Brooke Goldberg, an energetic and ambitious 17-year-old from Arnold, Md., competed in Almere, The Netherlands in August at the World Baton Twirling Federation’s Seventh International Cup.
Aspiring athletes came from 15 countries to vie for top honors. Brooke finished 10th in the artistic A senior division and ninth in the solo A senior division.
Besides having the opportunity to compete, Brooke said that it was “an amazing experience.”
Her twirling career began when she was 41⁄2, and soon after, she dropped her other sports programs to master the baton. For the past 14 years her coach and trainer has been Colleen Rowe. She is assisted by her daughter, Breanne, who, Brooke says, is her hero. To augment her skills, she flew to Sacramento, Calif., a couple of times a month for a year-and-a-half to work with highly regarded trainer Sandi Rios and was part of Rios’ Syndication Baton Club team.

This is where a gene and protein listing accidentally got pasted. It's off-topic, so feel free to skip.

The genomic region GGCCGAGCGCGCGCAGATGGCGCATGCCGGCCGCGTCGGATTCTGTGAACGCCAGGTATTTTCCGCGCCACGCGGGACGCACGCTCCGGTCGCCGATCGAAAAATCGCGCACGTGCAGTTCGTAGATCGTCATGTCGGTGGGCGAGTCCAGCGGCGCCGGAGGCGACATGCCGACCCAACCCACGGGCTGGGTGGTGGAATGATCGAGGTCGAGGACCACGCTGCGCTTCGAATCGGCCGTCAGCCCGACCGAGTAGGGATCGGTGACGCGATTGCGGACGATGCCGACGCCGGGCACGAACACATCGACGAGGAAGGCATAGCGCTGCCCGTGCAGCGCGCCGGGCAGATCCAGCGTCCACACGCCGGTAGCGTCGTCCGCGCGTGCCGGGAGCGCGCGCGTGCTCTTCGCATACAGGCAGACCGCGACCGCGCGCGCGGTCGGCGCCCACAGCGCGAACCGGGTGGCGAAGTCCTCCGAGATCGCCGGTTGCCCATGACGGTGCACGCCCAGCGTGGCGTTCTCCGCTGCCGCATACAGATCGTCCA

When her father, Roger Goldberg, died, Brooke used twirling as a way to deal with his death and heal.
“He is always in my heart when I am on the floor,” she said.
She comes from a very close-knit family. Her biggest cheerleaders are her twin brothers, Stuart and Ethan Goldberg, and Sam Boquist, in addition to her grandparents, Sandy and Marty Pollinger.
When she is not twirling, Brooke participates with Broadneck High School’s dance team, which performs at pep rallies, galleries and festivals throughout the country. She also performs during the halftime of sporting events with the United States Twirling Association trio team, where she showcases her baton talents, including fire twirling. As a way of passing the torch, she hopes to teach “little kids” as she grows older.
Brooke has high aspirations. She would welcome the chance to be a featured twirler with a college band to keep her passion alive. A junior, she hopes to become a nurse anesthetist or, perhaps, to work in pediatric oncology.
Brooke does not forego her Judaic heritage. She is involved in tzedakah projects and embraces the tenants of chesed (kindness), which she said her mother, Margie Goldberg, taught her.